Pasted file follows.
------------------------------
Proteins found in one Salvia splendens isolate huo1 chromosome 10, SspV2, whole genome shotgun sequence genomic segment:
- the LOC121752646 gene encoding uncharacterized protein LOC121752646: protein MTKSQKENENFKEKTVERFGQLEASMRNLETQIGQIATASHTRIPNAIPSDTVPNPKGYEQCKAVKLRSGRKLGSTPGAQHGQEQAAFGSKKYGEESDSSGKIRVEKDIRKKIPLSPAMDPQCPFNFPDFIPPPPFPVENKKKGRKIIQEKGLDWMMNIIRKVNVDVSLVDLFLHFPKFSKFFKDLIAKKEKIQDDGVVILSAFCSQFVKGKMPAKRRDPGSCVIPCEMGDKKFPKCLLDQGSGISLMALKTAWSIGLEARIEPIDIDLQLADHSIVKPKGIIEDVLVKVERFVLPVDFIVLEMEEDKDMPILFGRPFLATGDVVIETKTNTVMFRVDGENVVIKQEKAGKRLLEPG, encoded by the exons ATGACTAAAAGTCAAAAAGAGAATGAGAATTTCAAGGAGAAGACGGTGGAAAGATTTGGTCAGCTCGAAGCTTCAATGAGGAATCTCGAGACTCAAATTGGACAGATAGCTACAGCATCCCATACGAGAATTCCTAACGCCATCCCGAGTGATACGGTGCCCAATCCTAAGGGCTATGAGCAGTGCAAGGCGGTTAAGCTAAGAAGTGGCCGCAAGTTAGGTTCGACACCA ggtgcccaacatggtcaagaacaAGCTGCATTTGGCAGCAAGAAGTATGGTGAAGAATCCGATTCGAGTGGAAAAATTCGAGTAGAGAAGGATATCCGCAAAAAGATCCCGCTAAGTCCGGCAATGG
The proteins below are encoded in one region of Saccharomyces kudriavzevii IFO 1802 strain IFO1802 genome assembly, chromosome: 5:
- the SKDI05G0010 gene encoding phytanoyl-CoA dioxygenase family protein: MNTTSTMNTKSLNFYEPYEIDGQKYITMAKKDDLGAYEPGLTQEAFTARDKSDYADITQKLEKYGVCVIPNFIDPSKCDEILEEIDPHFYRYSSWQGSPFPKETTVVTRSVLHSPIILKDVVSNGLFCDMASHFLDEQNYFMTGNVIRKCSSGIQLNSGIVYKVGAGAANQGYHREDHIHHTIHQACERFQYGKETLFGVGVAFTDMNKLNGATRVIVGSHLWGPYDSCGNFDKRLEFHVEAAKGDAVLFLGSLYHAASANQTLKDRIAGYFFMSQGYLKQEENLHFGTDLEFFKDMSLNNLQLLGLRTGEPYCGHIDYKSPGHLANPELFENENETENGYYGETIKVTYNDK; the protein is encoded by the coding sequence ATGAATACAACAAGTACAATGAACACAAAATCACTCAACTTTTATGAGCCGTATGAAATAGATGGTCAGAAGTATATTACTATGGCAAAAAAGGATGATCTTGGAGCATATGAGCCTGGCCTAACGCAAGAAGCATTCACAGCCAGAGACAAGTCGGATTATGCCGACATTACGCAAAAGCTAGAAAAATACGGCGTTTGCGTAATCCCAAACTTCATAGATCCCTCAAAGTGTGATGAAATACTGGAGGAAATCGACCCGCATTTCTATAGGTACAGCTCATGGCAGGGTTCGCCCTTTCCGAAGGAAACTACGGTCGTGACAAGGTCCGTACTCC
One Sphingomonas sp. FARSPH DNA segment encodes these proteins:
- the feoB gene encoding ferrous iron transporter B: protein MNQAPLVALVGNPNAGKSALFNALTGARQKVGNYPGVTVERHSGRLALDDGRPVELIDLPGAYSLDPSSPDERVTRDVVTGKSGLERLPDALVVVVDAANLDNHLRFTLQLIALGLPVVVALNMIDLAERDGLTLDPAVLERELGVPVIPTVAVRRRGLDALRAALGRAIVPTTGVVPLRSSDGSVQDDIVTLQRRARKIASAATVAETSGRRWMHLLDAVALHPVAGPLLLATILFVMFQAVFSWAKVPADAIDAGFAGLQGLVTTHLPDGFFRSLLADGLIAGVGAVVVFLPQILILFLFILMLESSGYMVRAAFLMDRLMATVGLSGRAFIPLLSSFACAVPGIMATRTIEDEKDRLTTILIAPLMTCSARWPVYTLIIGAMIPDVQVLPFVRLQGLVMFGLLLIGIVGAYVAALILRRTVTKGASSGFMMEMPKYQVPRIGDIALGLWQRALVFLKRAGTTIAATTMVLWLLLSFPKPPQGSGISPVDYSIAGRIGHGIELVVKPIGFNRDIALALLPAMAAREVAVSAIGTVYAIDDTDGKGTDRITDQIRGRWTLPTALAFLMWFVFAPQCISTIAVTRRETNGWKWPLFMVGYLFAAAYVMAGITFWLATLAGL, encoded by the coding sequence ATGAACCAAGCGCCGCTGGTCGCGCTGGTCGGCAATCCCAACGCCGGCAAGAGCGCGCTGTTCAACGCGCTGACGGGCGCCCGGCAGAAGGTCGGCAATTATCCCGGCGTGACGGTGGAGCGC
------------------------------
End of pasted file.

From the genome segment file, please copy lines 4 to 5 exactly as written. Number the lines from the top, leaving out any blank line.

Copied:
- the SKDI05G0010 gene encoding phytanoyl-CoA dioxygenase family protein: MNTTSTMNTKSLNFYEPYEIDGQKYITMAKKDDLGAYEPGLTQEAFTARDKSDYADITQKLEKYGVCVIPNFIDPSKCDEILEEIDPHFYRYSSWQGSPFPKETTVVTRSVLHSPIILKDVVSNGLFCDMASHFLDEQNYFMTGNVIRKCSSGIQLNSGIVYKVGAGAANQGYHREDHIHHTIHQACERFQYGKETLFGVGVAFTDMNKLNGATRVIVGSHLWGPYDSCGNFDKRLEFHVEAAKGDAVLFLGSLYHAASANQTLKDRIAGYFFMSQGYLKQEENLHFGTDLEFFKDMSLNNLQLLGLRTGEPYCGHIDYKSPGHLANPELFENENETENGYYGETIKVTYNDK; the protein is encoded by the coding sequence ATGAATACAACAAGTACAATGAACACAAAATCACTCAACTTTTATGAGCCGTATGAAATAGATGGTCAGAAGTATATTACTATGGCAAAAAAGGATGATCTTGGAGCATATGAGCCTGGCCTAACGCAAGAAGCATTCACAGCCAGAGACAAGTCGGATTATGCCGACATTACGCAAAAGCTAGAAAAATACGGCGTTTGCGTAATCCCAAACTTCATAGATCCCTCAAAGTGTGATGAAATACTGGAGGAAATCGACCCGCATTTCTATAGGTACAGCTCATGGCAGGGTTCGCCCTTTCCGAAGGAAACTACGGTCGTGACAAGGTCCGTACTCC
One Sphingomonas sp. FARSPH DNA segment encodes these proteins: